| If line_buffering is True, a call to flush is implied when a call to
| write contains a newline character.
| Method resolution order:
| Methods defined here:
| __init__(self, /, *args, **kwargs)
| Initialize self. See help(type(self)) for accurate signature.
| __new__(*args, **kwargs) from builtins.type
| Create and return a new object. See help(type) for accurate signature.
| __next__(self, /)
| Implement next(self).
| __repr__(self, /)
| Return repr(self).
| close(self, /)
| Flush and close the IO object.
| This method has no effect if the file is already closed.
| detach(self, /)
| Separate the underlying buffer from the TextIOBase and return it.
| After the underlying buffer has been detached, the TextIO is in an
| unusable state.
| fileno(self, /)
| Returns underlying file descriptor if one exists.
| OSError is raised if the IO object does not use a file descriptor.
| flush(self, /)
| Flush write buffers, if applicable.
| This is not implemented for read-only and non-blocking streams.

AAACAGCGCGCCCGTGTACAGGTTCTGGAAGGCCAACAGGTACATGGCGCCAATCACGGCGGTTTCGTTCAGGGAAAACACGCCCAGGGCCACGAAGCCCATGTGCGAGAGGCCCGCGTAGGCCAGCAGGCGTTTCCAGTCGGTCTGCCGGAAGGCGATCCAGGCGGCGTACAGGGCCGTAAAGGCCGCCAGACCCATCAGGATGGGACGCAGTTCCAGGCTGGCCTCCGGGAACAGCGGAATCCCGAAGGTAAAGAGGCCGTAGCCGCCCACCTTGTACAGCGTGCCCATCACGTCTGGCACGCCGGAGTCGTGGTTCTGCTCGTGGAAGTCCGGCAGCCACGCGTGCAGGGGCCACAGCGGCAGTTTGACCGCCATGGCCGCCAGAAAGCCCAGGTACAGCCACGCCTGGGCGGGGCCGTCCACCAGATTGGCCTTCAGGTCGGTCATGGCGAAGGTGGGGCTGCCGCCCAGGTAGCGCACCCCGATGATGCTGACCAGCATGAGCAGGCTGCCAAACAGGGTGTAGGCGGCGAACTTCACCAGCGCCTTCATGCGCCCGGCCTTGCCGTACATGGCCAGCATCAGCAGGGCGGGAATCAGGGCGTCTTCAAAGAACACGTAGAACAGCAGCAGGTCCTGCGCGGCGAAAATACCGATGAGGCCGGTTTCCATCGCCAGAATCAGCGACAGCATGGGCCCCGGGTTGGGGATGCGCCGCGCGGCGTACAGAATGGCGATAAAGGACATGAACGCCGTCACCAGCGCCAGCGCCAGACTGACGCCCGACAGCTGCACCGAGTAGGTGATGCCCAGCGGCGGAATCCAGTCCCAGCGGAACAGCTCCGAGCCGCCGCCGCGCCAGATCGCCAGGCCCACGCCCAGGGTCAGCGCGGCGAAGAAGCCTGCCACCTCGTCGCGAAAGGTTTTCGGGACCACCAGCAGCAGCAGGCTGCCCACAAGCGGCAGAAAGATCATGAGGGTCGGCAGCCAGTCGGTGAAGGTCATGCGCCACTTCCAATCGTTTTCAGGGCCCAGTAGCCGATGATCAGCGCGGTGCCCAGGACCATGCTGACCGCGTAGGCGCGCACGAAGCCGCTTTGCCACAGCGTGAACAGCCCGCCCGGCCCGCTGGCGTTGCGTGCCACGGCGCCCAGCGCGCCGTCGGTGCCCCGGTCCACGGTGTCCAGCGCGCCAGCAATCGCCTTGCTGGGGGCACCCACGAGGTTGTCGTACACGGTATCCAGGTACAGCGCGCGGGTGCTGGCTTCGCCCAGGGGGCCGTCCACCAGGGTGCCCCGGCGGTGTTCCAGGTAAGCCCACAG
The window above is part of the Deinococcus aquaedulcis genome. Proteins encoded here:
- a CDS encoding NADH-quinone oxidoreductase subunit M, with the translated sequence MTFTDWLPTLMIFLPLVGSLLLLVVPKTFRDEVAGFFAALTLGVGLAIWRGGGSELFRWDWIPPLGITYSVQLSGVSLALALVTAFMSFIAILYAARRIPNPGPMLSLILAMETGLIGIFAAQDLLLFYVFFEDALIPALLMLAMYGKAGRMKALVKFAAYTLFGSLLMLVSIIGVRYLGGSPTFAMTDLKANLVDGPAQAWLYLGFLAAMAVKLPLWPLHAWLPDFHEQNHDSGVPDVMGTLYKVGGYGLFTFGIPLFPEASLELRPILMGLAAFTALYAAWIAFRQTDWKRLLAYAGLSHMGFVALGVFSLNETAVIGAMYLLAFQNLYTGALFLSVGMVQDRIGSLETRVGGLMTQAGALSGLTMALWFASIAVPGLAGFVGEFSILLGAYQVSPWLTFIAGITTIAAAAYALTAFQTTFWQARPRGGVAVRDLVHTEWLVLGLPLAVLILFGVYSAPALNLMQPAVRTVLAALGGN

| isatty(self, /)
| Return whether this is an 'interactive' stream.
| Return False if it can't be determined.
| read(self, size=-1, /)
| Read at most n characters from stream.
| Read from underlying buffer until we have n characters or we hit EOF.
| If n is negative or omitted, read until EOF.
| readable(self, /)
| Return whether object was opened for reading.
| If False, read() will raise OSError.
| readline(self, size=-1, /)
| Read until newline or EOF.
| Returns an empty string if EOF is hit immediately.
| seek(self, cookie, whence=0, /)
| Change stream position.
| Change the stream position to the given byte offset. The offset is
| interpreted relative to the position indicated by whence. Values
| for whence are:
| * 0 -- start of stream (the default); offset should be zero or positive
| * 1 -- current stream position; offset may be negative
| * 2 -- end of stream; offset is usually negative
| Return the new absolute position.
| seekable(self, /)
| Return whether object supports random access.
| If False, seek(), tell() and truncate() will raise OSError.
| This method may need to do a test seek().
| tell(self, /)
| Return current stream position.
| truncate(self, pos=None, /)
| Truncate file to size bytes.
| File pointer is left unchanged. Size defaults to the current IO
| position as reported by tell(). Returns the new size.
| writable(self, /)
| Return whether object was opened for writing.
| If False, write() will raise OSError.
| write(self, text, /)
| Write string to stream.
| Returns the number of characters written (which is always equal to
| the length of the string).